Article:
The Crossett City Council reluctantly — taking two tries — voted Monday to grant a zoning change that will allow a restaurant to open in a residential neighborhood.
Once the measure passed unanimously, however, council members expressed eagerness to see a new business open in Crossett and wished businessman Chester Huntsman godspeed in getting his project operating.
The matter, the re-zoning of 202 and 204 Beech Street from “residential” to “neighborhood commercial,” was presented to the Crossett Planning Commission earlier in the year, but because the commission had previously taken a stance that it would not spot zone — or rezone only one or two lots at a time — the commission suggested expanding the rezoning to take in the full 200 blocks of Beech, Elm and Cedar streets.
That suggestion was met at public hearing with significant criticism by residents in the neighborhood and surrounding area, who said such a move would tank the potential resale value of their heretofore residential property and potentially keep them from rebuilding their homes should a catastrophic event such as a fire happen.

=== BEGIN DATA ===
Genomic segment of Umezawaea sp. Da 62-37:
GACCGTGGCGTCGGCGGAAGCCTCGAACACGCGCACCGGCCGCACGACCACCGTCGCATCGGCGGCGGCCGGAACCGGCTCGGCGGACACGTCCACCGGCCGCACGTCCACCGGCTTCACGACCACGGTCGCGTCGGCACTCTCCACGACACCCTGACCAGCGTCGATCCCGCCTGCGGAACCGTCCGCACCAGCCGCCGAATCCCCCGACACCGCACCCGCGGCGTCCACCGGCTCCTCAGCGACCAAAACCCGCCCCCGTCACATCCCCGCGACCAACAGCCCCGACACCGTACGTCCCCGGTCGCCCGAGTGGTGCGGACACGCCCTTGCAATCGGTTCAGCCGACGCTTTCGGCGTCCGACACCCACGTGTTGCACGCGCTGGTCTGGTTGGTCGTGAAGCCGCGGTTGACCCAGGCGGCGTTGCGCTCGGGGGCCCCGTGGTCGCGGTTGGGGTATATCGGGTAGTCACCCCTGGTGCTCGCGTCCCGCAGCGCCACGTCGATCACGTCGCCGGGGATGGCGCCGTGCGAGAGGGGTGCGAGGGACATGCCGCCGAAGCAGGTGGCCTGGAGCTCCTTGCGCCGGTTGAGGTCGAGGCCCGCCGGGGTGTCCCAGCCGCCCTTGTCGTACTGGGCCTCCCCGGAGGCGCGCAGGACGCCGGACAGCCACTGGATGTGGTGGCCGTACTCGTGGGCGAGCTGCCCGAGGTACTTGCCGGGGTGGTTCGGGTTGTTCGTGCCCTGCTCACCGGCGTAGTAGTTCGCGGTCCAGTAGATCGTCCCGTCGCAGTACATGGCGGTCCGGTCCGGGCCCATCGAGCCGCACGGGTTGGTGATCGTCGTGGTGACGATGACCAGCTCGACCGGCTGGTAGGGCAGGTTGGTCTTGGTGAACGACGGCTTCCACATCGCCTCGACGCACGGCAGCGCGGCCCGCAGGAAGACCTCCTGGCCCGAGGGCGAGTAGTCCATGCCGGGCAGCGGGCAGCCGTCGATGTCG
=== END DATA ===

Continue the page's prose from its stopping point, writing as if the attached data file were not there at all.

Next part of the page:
The commission ultimately tabled the plan, and commission chair Doug Webb said Monday the commission was “punting” a decision to spot zone the property to the city council.
“It was probably a bad idea to support rezoning (the area) all the way to Third (Avenue),” Webb said. “There were some things I didn’t know, that I found about about the neighbors, that I found out since then.”
Huntsman told the council he plans to remodel the house at 202 Beech St., a 1919-vintage structure, and renovate it into a kind of “New Orleans, juke-joint feel.”
“The walls are all bead board, tongue-in-groove construction — it’s beautiful,” he said. “We want it to be a crown for this area.”
Huntsman said some wood from the house at 204 Beech Street would be salvaged, but it would be taken down and a parking lot would be built in its place.